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September 15, 2006 4:34 pm

Interview: A smart take on dumb money

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Peter Thiel, a prominent figure in the dotcom boom who was best known as a venture capitalist, raised a few eyebrows when he announced four years ago that he was starting a hedge fund.

More than one hedge veteran expected the youthful entrepreneur to fail. Running a hedge fund is very different from seeding start-ups, or from running Paypal, the online payment company Thiel headed for a while before taking it public.

But Thiel, still only 38, has enjoyed success so far. His Clarium fund, now with about $2.1bn under management, returned 57 per cent last year. It is a macro fund, which involves taking big-picture bets on trends across the world. Like most such funds, it is volatile – its returns are only about 2 per cent for the year to date – but has a comparatively low risk profile.

Thiel’s views encompass sometimes abstract theories on global trends. He is happy to air his views and dispense advice to fellow investors.

To sum up, he believes the best buys now are 30-year US Treasury bonds and energy and oil stocks.

“The increase in the price of oil is equivalent to a $1,000bn global tax inc-rease,” he said. “Where is that $1,000bn going, how is it being spent? . . . It is going to wealthy people and governments in Saudi Arabia and Russia. From there the money goes to Geneva and London and is invested in the financial markets, in high-risk things, extended out as credit.

“We think this effect may have been extraordinarily large and may be as large or larger in impact than the oil price hike itself,” he said, explaining Clarium’s view on how to play the oil price jump.

“We think of it as dumb money. A lot of it is probably going into investments that aren’t good . . . It’s going into housing, the euro and the pound,” said Thiel, who believes that sterling may be the most overvalued currency in the world.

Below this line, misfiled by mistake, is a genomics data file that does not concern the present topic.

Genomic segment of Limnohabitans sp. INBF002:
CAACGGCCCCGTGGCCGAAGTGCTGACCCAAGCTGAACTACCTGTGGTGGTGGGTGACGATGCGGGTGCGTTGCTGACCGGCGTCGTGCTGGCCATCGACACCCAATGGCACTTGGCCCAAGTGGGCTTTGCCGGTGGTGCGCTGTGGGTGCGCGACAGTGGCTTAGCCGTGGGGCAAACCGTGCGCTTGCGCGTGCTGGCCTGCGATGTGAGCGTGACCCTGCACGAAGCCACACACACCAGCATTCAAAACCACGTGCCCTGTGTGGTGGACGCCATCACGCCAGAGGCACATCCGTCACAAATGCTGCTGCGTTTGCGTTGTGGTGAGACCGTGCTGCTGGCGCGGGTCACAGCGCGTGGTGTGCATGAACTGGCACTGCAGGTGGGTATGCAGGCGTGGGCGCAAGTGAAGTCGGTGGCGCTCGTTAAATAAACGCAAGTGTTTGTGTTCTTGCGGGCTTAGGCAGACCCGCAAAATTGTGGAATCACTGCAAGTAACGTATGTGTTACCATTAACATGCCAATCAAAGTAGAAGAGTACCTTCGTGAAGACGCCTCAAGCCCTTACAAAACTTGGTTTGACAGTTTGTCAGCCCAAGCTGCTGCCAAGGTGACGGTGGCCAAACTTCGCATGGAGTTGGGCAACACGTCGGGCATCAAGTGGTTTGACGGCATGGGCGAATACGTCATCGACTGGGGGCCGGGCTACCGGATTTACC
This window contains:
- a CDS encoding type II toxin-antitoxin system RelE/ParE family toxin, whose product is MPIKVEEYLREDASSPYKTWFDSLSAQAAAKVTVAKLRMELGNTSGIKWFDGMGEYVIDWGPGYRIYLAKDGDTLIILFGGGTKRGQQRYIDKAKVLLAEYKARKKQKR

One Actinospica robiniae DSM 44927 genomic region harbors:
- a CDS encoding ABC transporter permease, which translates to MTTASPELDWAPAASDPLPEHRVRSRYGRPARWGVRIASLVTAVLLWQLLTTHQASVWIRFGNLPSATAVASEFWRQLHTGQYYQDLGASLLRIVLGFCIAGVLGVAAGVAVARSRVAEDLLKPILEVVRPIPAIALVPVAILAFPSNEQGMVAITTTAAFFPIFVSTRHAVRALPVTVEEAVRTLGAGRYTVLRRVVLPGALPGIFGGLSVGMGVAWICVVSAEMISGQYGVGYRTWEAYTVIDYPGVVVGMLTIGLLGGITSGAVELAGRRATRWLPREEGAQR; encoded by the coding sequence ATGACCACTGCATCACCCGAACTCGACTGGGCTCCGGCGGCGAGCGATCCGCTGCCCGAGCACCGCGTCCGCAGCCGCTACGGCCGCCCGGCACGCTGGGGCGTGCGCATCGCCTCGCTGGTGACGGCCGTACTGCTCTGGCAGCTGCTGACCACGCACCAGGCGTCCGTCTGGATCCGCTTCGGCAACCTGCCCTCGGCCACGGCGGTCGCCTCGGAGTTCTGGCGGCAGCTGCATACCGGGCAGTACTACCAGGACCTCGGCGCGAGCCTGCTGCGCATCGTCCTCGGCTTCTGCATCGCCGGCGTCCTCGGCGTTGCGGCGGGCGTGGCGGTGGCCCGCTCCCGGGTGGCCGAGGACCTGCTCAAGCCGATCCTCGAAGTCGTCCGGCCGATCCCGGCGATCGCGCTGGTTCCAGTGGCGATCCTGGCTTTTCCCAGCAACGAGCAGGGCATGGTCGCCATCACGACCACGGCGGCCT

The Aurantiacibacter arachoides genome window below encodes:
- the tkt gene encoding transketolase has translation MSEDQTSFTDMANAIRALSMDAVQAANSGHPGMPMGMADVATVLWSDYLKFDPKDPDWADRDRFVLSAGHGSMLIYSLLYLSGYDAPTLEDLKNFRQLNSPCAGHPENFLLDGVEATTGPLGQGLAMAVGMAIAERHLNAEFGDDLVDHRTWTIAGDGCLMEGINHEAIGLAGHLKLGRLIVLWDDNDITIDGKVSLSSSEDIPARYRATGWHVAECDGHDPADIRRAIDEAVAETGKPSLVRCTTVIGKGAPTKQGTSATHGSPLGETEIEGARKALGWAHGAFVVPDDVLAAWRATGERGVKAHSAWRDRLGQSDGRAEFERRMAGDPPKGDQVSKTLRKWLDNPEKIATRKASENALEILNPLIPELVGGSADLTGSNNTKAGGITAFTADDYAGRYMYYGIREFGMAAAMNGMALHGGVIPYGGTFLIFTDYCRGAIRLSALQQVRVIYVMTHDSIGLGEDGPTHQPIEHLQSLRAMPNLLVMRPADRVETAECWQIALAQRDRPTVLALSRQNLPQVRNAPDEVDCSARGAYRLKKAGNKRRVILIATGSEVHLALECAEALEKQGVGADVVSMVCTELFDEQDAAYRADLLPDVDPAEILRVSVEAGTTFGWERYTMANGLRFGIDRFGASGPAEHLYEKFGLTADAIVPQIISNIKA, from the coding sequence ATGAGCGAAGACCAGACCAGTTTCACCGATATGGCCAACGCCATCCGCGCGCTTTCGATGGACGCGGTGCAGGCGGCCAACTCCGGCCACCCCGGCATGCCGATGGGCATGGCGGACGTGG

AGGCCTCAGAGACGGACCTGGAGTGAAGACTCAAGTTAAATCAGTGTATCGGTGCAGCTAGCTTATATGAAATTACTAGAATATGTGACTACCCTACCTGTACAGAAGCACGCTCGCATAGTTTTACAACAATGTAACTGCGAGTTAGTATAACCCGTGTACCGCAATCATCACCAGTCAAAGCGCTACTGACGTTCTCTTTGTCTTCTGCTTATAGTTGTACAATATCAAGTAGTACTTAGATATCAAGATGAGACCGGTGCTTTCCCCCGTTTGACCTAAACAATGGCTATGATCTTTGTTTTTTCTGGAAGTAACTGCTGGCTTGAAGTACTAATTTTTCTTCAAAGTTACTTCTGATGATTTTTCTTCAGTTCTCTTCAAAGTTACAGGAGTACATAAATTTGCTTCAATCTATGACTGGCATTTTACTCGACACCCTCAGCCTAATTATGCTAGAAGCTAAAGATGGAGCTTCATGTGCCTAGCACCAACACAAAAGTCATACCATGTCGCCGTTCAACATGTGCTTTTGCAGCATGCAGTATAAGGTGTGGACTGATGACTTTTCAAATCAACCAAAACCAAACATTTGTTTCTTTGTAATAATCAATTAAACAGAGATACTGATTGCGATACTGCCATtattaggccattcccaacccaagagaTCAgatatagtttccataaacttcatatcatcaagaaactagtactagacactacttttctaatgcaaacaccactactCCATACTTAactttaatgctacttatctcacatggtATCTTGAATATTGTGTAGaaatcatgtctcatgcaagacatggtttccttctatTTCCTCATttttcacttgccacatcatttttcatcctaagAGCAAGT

“The UK has probably been the single biggest beneficiary of this petrodollar flow,” he said. “The end of the housing boom for a normal economy would have been catastrophic but it hasn’t been in the UK. The reason is this relentless amount of money being pumped into London.

“The day the oil [price] finally comes down, the pound will weaken dramatically. I will make that prediction. The petrodollars are systematically distorting things. You don’t want to be long the pound, long the euro or long housing, or emerging markets bonds right now,” said Thiel who believes these are all being propped up by the oil price.

However, he said that paradoxically energy stocks were cheap. Speaking just before the sharp downturn in the oil price during the past few weeks, he said: “The price of oil is $75 a barrel and the forward price of oil is $70 a barrel. But the Canadian oil companies are priced as if oil is $50 a barrel.

“Every other high-risk investment we look at is fully priced – emerging market equities, technology equities, housing, it is all fully priced. You have a trillion dollars in extra money that is going into all these high-risk investments.

“But if you look at the oil services companies they have earnings multiples of 10, 12, 14 – not that high but the earnings are growing at an incredible clip,” he said.

He admits he called the housing bubble too early but still believes it is about to pop in the US – a belief that has become more widespread as the data of the past few weeks paints a gloomy picture for the sector. Putting his money where his mouth is, he recently sold his house in San Francisco and is renting. “Housing is more overvalued than ever. Marginal buyers who would not have done so previously are getting in now. If the credit were not extended the housing boom would not have gone nearly as far as it has.

“The excessive focus on nominal interest rate levels is a mistake. If people think house prices are going to go up 10 per cent a year it doesn’t matter if they think interest rates are 3 per cent or 5 per cent, they will buy.”

However, he said his fund had taken no direct position in housing, because it was “a crowded trade”. Most professional investors have be-lieved for some time that it is a bubble.

The other main investing idea Thiel has is one he described as “boring and conventional” but also contrarian. “I think one of the best low-risk investments in the world right now is 30-year US government bonds. When the housing boom ends, you are going to have a major deflationary shock. You can expect all sorts of crazy things to happen but one thing that will happen is that long-dated government debt will rally,” he said, pointing out that this was what happened during the past two housing crashes, in 1979 and 1989. “Nobody likes the 30-year bonds . . . everybody is short the long end,” he said.

He also thinks people in the US will start saving, and saving rates – now at zero – will climb quickly in a way that could even diminish financial returns.

“If everyone starts saving like crazy, the returns are going to go down. We are seeing this in China and Japan, the savings glut is driving down returns on assets, with too much capital floating around.

“The savings rate in the US will start going up very dramatically. My prediction is we will start seeing that in the next year.”

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